An estimated 18,000 people in Georgia on any given day live in homeless shelters and other temporary housing. Additionally, of the thousands of residents struggling to meet their basic needs for food and shelter, more than 55 percent are single-parent families.
The Georgia Alliance provides training programs for organizations interested in reducing homelessness. Organizations can also assist by participating in grant and service opportunities. The Georgia Alliance also trains individuals who provide homeless services, provides organizational capacity, and assists groups serving the homeless. Experienced professionals and trainers from across Georgia and the nation deliver comprehensive curriculums and help the national effort to end homelessness.
Banks and other organizations interested in becoming network members and helping to end homelessness may call Tom Plamann, Director, at (770) 575-5785, ext. 103, or visit the Georgia Alliance Web site at www.gahomeless.net.
Our House: Providing Hope for the Working Poor
Our House, a nonprofit based in central Arkansas, helps people move from homelessness to transitional housing, and eventually to permanent supportive housing.
Because Our House targets the working homeless, adults living in its shelter or in any of its four housing programs must be willing and able to work. Our House allows families to stay together and provides assistance with long-term needs and planning. Our House is the only program of its type in Arkansas.
In 1988, Our House opened as a 40-bed emergency shelter in the old parish hall of St. Andrew’s Catholic Church in downtown Little Rock. Recognizing that housing alone cannot keep a family out of homelessness, Our House began providing other essential services and to help homeless families acquire the skills and support they need to turn their lives around. In 1991, Our House began offering job skills training programs focusing on computer training. The program also provides free childcare for homeless children while their parents work full-time jobs.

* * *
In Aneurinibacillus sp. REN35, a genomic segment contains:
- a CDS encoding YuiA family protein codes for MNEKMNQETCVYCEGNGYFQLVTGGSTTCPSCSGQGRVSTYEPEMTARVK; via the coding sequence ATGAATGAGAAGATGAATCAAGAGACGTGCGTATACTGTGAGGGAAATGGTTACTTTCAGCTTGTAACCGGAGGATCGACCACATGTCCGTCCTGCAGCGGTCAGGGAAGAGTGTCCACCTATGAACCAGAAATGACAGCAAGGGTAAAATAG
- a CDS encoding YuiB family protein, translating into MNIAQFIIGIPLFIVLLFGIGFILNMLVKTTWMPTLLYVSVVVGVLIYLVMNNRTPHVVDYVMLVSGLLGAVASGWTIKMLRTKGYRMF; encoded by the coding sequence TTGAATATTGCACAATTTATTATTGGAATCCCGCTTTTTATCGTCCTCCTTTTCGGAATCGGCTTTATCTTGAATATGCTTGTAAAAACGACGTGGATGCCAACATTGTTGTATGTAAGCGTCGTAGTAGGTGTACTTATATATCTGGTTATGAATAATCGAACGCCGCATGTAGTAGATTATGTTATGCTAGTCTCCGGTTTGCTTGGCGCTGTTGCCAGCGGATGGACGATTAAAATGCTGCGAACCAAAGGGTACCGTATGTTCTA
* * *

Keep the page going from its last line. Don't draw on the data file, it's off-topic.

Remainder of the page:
In the past decade, Open House added after-school and summer programs for school-aged youth, offering the first such services in the state specifically for homeless children. Our House also co-founded a free clinic for uninsured low-income people. The clinic is located across the street from the Family Housing facilities.
Today, Our House is nationally recognized and it is a model for similar programs across the country.
For more information on how a financial institution might partner with Our House, please contact Georgia Mjartan, Executive Director, at (501) 374-7383 or by e-mail at email@example.com.